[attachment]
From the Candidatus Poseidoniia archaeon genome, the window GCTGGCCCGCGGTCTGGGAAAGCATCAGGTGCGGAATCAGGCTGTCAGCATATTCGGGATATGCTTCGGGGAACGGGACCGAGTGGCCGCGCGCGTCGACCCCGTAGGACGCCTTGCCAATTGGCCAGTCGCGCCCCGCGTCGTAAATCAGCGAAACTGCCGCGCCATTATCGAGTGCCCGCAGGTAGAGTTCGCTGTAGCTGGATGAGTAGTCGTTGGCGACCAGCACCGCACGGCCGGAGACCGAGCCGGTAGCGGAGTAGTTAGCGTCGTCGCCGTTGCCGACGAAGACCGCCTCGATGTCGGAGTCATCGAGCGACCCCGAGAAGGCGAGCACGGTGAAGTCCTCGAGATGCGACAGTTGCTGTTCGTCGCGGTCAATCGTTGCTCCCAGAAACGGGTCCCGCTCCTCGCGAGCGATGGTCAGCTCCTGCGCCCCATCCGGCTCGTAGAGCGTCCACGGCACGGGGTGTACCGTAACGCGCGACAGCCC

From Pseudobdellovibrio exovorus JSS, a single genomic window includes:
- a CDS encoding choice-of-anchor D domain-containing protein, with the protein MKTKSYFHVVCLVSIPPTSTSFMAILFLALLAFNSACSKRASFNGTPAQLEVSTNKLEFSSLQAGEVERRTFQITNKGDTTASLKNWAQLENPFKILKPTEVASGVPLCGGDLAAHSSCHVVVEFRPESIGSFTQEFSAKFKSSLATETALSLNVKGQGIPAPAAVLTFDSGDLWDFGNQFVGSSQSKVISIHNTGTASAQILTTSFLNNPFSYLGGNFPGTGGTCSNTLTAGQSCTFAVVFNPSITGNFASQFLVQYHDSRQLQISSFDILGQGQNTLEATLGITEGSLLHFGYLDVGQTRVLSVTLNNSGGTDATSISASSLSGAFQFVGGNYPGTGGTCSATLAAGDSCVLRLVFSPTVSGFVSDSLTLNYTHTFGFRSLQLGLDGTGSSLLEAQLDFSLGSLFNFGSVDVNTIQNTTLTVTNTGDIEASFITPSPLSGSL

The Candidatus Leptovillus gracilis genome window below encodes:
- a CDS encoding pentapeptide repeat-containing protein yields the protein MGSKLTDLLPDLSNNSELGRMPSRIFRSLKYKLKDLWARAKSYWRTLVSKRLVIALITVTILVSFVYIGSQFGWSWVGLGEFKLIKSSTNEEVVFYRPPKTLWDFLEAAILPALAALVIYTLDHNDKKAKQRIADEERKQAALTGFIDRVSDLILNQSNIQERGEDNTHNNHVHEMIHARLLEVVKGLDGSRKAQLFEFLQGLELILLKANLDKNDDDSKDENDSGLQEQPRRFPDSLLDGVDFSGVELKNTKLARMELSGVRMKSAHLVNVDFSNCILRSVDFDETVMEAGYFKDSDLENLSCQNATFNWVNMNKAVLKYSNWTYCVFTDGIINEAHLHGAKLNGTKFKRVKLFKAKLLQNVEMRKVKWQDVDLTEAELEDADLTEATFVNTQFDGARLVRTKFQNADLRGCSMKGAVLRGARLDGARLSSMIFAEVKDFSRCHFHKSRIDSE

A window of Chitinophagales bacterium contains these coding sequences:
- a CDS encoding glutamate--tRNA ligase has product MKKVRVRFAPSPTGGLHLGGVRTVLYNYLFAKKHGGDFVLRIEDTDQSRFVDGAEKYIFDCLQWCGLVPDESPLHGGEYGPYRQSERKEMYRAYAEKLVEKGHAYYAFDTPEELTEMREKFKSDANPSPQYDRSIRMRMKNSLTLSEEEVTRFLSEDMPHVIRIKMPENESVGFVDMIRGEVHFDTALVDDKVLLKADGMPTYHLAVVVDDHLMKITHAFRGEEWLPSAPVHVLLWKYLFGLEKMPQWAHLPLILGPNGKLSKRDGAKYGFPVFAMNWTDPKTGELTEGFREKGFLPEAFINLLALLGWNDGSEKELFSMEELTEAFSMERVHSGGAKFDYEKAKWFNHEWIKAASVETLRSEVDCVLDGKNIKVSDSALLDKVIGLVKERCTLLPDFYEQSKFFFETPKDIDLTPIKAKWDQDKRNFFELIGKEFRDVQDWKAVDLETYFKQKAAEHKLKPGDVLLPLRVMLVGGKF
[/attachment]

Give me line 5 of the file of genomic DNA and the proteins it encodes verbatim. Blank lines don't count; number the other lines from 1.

- a CDS encoding pentapeptide repeat-containing protein yields the protein MGSKLTDLLPDLSNNSELGRMPSRIFRSLKYKLKDLWARAKSYWRTLVSKRLVIALITVTILVSFVYIGSQFGWSWVGLGEFKLIKSSTNEEVVFYRPPKTLWDFLEAAILPALAALVIYTLDHNDKKAKQRIADEERKQAALTGFIDRVSDLILNQSNIQERGEDNTHNNHVHEMIHARLLEVVKGLDGSRKAQLFEFLQGLELILLKANLDKNDDDSKDENDSGLQEQPRRFPDSLLDGVDFSGVELKNTKLARMELSGVRMKSAHLVNVDFSNCILRSVDFDETVMEAGYFKDSDLENLSCQNATFNWVNMNKAVLKYSNWTYCVFTDGIINEAHLHGAKLNGTKFKRVKLFKAKLLQNVEMRKVKWQDVDLTEAELEDADLTEATFVNTQFDGARLVRTKFQNADLRGCSMKGAVLRGARLDGARLSSMIFAEVKDFSRCHFHKSRIDSE